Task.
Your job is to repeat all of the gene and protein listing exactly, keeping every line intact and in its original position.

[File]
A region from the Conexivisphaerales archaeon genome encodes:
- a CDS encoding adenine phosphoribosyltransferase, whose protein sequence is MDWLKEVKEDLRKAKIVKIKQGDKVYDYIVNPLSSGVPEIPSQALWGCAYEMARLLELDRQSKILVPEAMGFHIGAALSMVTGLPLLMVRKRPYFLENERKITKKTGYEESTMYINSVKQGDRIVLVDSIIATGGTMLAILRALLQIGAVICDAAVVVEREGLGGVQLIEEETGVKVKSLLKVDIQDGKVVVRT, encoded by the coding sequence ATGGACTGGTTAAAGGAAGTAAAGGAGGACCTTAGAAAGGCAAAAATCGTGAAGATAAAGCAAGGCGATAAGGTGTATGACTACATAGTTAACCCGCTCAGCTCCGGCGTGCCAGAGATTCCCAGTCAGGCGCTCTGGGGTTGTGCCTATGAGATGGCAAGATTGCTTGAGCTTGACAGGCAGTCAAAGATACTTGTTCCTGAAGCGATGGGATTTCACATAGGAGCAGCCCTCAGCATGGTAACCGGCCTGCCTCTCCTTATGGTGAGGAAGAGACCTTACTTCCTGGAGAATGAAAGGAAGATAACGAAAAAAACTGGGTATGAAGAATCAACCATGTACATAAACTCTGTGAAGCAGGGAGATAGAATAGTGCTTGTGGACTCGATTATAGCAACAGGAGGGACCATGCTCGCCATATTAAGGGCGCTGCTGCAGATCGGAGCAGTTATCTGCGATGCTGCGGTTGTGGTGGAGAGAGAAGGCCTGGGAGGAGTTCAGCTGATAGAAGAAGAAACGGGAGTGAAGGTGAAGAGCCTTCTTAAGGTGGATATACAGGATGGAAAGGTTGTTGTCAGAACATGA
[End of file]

A region from the Conexivisphaerales archaeon genome encodes:
- a CDS encoding adenine phosphoribosyltransferase, whose protein sequence is MDWLKEVKEDLRKAKIVKIKQGDKVYDYIVNPLSSGVPEIPSQALWGCAYEMARLLELDRQSKILVPEAMGFHIGAALSMVTGLPLLMVRKRPYFLENERKITKKTGYEESTMYINSVKQGDRIVLVDSIIATGGTMLAILRALLQIGAVICDAAVVVEREGLGGVQLIEEETGVKVKSLLKVDIQDGKVVVRT, encoded by the coding sequence ATGGACTGGTTAAAGGAAGTAAAGGAGGACCTTAGAAAGGCAAAAATCGTGAAGATAAAGCAAGGCGATAAGGTGTATGACTACATAGTTAACCCGCTCAGCTCCGGCGTGCCAGAGATTCCCAGTCAGGCGCTCTGGGGTTGTGCCTATGAGATGGCAAGATTGCTTGAGCTTGACAGGCAGTCAAAGATACTTGTTCCTGAAGCGATGGGATTTCACATAGGAGCAGCCCTCAGCATGGTAACCGGCCTGCCTCTCCTTATGGTGAGGAAGAGACCTTACTTCCTGGAGAATGAAAGGAAGATAACGAAAAAAACTGGGTATGAAGAATCAACCATGTACATAAACTCTGTGAAGCAGGGAGATAGAATAGTGCTTGTGGACTCGATTATAGCAACAGGAGGGACCATGCTCGCCATATTAAGGGCGCTGCTGCAGATCGGAGCAGTTATCTGCGATGCTGCGGTTGTGGTGGAGAGAGAAGGCCTGGGAGGAGTTCAGCTGATAGAAGAAGAAACGGGAGTGAAGGTGAAGAGCCTTCTTAAGGTGGATATACAGGATGGAAAGGTTGTTGTCAGAACATGA